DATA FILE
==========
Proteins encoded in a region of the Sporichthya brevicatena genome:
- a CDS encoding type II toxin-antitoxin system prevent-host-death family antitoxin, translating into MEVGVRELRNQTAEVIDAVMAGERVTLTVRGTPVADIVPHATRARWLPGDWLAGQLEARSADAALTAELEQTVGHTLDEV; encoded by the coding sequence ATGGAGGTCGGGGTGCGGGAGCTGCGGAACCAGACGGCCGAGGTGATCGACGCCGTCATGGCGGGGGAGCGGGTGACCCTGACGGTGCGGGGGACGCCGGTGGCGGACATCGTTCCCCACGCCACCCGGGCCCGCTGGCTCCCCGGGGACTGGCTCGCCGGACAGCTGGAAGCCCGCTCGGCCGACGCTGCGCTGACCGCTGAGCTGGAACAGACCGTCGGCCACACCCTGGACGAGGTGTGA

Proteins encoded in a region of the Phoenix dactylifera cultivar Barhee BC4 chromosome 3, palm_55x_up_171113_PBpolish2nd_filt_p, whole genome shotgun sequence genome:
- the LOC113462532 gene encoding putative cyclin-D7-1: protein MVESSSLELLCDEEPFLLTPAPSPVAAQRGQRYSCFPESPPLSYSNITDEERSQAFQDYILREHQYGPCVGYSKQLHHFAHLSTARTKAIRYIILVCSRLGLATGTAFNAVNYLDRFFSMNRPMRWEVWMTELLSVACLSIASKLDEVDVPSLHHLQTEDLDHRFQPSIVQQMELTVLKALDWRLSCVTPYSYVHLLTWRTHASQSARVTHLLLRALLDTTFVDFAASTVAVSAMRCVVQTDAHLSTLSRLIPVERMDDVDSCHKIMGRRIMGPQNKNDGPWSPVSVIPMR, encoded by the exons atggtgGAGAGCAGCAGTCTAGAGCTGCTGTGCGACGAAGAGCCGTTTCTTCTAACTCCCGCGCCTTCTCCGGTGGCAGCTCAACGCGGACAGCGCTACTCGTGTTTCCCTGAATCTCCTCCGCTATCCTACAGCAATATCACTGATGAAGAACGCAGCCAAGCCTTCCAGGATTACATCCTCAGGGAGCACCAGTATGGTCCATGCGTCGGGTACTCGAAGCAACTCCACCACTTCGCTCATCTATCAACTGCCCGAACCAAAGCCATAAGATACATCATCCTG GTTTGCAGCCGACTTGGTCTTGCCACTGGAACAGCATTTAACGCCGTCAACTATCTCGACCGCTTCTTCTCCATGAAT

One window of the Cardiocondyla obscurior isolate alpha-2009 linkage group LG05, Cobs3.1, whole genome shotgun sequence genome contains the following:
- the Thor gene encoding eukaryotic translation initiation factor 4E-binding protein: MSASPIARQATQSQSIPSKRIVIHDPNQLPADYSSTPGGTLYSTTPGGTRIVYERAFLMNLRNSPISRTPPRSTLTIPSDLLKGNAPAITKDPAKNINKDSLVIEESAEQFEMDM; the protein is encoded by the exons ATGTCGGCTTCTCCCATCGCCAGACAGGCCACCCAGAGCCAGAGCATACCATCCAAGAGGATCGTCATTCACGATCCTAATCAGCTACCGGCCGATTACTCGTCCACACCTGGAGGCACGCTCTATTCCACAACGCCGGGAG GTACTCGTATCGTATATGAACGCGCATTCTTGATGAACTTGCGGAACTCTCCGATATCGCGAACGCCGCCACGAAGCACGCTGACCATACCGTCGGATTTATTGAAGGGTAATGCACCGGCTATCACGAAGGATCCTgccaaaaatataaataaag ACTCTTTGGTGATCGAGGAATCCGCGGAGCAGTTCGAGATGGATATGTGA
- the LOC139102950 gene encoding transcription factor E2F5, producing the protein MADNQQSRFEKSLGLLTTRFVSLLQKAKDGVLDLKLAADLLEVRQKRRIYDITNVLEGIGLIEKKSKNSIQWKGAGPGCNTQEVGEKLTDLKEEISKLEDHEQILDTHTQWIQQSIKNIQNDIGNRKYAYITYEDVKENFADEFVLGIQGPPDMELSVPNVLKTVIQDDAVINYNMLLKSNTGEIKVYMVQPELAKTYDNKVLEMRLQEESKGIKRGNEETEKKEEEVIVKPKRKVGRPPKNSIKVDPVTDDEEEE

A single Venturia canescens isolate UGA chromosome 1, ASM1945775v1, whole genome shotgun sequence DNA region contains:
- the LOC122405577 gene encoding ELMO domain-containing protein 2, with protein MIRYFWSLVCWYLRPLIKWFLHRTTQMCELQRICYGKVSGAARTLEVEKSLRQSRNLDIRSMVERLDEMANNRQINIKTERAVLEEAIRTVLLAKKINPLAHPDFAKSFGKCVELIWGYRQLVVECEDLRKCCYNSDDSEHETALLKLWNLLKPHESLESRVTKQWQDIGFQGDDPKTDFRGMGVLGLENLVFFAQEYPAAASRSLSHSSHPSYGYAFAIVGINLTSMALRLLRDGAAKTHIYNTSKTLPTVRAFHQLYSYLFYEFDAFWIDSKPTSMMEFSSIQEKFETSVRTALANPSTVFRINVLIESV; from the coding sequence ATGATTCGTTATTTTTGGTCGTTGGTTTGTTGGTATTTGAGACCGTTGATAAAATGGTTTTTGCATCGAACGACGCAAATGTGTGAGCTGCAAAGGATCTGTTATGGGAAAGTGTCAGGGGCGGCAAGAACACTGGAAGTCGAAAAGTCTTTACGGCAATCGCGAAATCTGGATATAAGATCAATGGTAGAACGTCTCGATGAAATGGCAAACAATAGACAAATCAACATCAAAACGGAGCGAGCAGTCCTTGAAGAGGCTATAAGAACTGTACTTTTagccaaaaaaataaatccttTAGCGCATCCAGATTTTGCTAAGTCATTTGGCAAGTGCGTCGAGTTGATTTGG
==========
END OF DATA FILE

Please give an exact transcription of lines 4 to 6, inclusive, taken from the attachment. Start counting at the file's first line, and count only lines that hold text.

- the LOC113462532 gene encoding putative cyclin-D7-1: protein MVESSSLELLCDEEPFLLTPAPSPVAAQRGQRYSCFPESPPLSYSNITDEERSQAFQDYILREHQYGPCVGYSKQLHHFAHLSTARTKAIRYIILVCSRLGLATGTAFNAVNYLDRFFSMNRPMRWEVWMTELLSVACLSIASKLDEVDVPSLHHLQTEDLDHRFQPSIVQQMELTVLKALDWRLSCVTPYSYVHLLTWRTHASQSARVTHLLLRALLDTTFVDFAASTVAVSAMRCVVQTDAHLSTLSRLIPVERMDDVDSCHKIMGRRIMGPQNKNDGPWSPVSVIPMR, encoded by the exons atggtgGAGAGCAGCAGTCTAGAGCTGCTGTGCGACGAAGAGCCGTTTCTTCTAACTCCCGCGCCTTCTCCGGTGGCAGCTCAACGCGGACAGCGCTACTCGTGTTTCCCTGAATCTCCTCCGCTATCCTACAGCAATATCACTGATGAAGAACGCAGCCAAGCCTTCCAGGATTACATCCTCAGGGAGCACCAGTATGGTCCATGCGTCGGGTACTCGAAGCAACTCCACCACTTCGCTCATCTATCAACTGCCCGAACCAAAGCCATAAGATACATCATCCTG GTTTGCAGCCGACTTGGTCTTGCCACTGGAACAGCATTTAACGCCGTCAACTATCTCGACCGCTTCTTCTCCATGAAT

One window of the Cardiocondyla obscurior isolate alpha-2009 linkage group LG05, Cobs3.1, whole genome shotgun sequence genome contains the following:
- the Thor gene encoding eukaryotic translation initiation factor 4E-binding protein: MSASPIARQATQSQSIPSKRIVIHDPNQLPADYSSTPGGTLYSTTPGGTRIVYERAFLMNLRNSPISRTPPRSTLTIPSDLLKGNAPAITKDPAKNINKDSLVIEESAEQFEMDM; the protein is encoded by the exons ATGTCGGCTTCTCCCATCGCCAGACAGGCCACCCAGAGCCAGAGCATACCATCCAAGAGGATCGTCATTCACGATCCTAATCAGCTACCGGCCGATTACTCGTCCACACCTGGAGGCACGCTCTATTCCACAACGCCGGGAG GTACTCGTATCGTATATGAACGCGCATTCTTGATGAACTTGCGGAACTCTCCGATATCGCGAACGCCGCCACGAAGCACGCTGACCATACCGTCGGATTTATTGAAGGGTAATGCACCGGCTATCACGAAGGATCCTgccaaaaatataaataaag ACTCTTTGGTGATCGAGGAATCCGCGGAGCAGTTCGAGATGGATATGTGA